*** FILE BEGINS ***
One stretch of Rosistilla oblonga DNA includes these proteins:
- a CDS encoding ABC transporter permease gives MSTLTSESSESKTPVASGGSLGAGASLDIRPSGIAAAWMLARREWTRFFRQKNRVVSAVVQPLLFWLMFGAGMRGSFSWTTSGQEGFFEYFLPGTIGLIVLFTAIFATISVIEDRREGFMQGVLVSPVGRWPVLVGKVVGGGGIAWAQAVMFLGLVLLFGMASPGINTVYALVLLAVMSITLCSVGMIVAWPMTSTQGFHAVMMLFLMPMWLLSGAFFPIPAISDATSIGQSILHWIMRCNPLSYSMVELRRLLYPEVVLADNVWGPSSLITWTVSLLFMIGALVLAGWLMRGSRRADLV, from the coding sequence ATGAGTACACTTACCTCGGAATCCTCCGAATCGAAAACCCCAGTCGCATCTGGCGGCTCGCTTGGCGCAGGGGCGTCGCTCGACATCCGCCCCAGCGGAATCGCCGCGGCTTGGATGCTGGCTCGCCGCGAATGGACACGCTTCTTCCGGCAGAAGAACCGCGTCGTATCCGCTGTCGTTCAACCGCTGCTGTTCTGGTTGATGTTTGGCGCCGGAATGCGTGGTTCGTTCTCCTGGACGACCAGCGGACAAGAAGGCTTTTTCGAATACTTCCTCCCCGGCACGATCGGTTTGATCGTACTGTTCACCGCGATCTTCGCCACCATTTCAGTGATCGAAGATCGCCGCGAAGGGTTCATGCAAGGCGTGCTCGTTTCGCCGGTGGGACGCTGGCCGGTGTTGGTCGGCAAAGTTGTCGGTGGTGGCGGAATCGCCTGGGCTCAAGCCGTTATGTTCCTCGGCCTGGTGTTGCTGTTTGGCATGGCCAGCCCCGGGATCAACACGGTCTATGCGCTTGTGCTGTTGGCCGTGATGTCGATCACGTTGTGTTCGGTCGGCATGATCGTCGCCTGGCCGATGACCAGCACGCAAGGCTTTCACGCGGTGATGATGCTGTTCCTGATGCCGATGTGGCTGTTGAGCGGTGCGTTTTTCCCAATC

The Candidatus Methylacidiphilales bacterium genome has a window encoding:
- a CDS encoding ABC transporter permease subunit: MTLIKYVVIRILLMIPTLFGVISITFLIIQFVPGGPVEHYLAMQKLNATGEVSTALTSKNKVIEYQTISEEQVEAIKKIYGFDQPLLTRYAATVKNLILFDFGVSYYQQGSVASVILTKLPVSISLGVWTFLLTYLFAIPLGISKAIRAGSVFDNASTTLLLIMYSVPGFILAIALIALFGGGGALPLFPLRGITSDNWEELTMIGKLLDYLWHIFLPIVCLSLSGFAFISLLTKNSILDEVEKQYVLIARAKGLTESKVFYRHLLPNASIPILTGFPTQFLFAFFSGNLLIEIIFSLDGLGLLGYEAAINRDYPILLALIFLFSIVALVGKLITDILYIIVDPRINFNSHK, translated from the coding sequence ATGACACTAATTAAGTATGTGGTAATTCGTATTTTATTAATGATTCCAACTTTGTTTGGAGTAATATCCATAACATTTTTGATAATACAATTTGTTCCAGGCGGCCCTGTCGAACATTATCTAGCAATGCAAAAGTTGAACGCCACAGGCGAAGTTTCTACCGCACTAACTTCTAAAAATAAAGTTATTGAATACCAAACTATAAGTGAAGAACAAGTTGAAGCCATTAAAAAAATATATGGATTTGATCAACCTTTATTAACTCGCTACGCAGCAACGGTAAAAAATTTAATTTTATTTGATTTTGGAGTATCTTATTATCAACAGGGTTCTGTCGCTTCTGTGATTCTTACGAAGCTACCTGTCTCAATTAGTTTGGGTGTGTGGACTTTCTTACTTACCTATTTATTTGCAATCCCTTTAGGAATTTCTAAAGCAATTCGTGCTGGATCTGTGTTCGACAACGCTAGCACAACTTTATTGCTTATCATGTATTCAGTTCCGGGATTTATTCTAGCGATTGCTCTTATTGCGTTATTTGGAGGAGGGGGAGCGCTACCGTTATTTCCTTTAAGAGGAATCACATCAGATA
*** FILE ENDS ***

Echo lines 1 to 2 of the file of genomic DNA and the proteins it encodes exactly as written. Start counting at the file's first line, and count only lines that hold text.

One stretch of Rosistilla oblonga DNA includes these proteins:
- a CDS encoding ABC transporter permease gives MSTLTSESSESKTPVASGGSLGAGASLDIRPSGIAAAWMLARREWTRFFRQKNRVVSAVVQPLLFWLMFGAGMRGSFSWTTSGQEGFFEYFLPGTIGLIVLFTAIFATISVIEDRREGFMQGVLVSPVGRWPVLVGKVVGGGGIAWAQAVMFLGLVLLFGMASPGINTVYALVLLAVMSITLCSVGMIVAWPMTSTQGFHAVMMLFLMPMWLLSGAFFPIPAISDATSIGQSILHWIMRCNPLSYSMVELRRLLYPEVVLADNVWGPSSLITWTVSLLFMIGALVLAGWLMRGSRRADLV, from the coding sequence ATGAGTACACTTACCTCGGAATCCTCCGAATCGAAAACCCCAGTCGCATCTGGCGGCTCGCTTGGCGCAGGGGCGTCGCTCGACATCCGCCCCAGCGGAATCGCCGCGGCTTGGATGCTGGCTCGCCGCGAATGGACACGCTTCTTCCGGCAGAAGAACCGCGTCGTATCCGCTGTCGTTCAACCGCTGCTGTTCTGGTTGATGTTTGGCGCCGGAATGCGTGGTTCGTTCTCCTGGACGACCAGCGGACAAGAAGGCTTTTTCGAATACTTCCTCCCCGGCACGATCGGTTTGATCGTACTGTTCACCGCGATCTTCGCCACCATTTCAGTGATCGAAGATCGCCGCGAAGGGTTCATGCAAGGCGTGCTCGTTTCGCCGGTGGGACGCTGGCCGGTGTTGGTCGGCAAAGTTGTCGGTGGTGGCGGAATCGCCTGGGCTCAAGCCGTTATGTTCCTCGGCCTGGTGTTGCTGTTTGGCATGGCCAGCCCCGGGATCAACACGGTCTATGCGCTTGTGCTGTTGGCCGTGATGTCGATCACGTTGTGTTCGGTCGGCATGATCGTCGCCTGGCCGATGACCAGCACGCAAGGCTTTCACGCGGTGATGATGCTGTTCCTGATGCCGATGTGGCTGTTGAGCGGTGCGTTTTTCCCAATC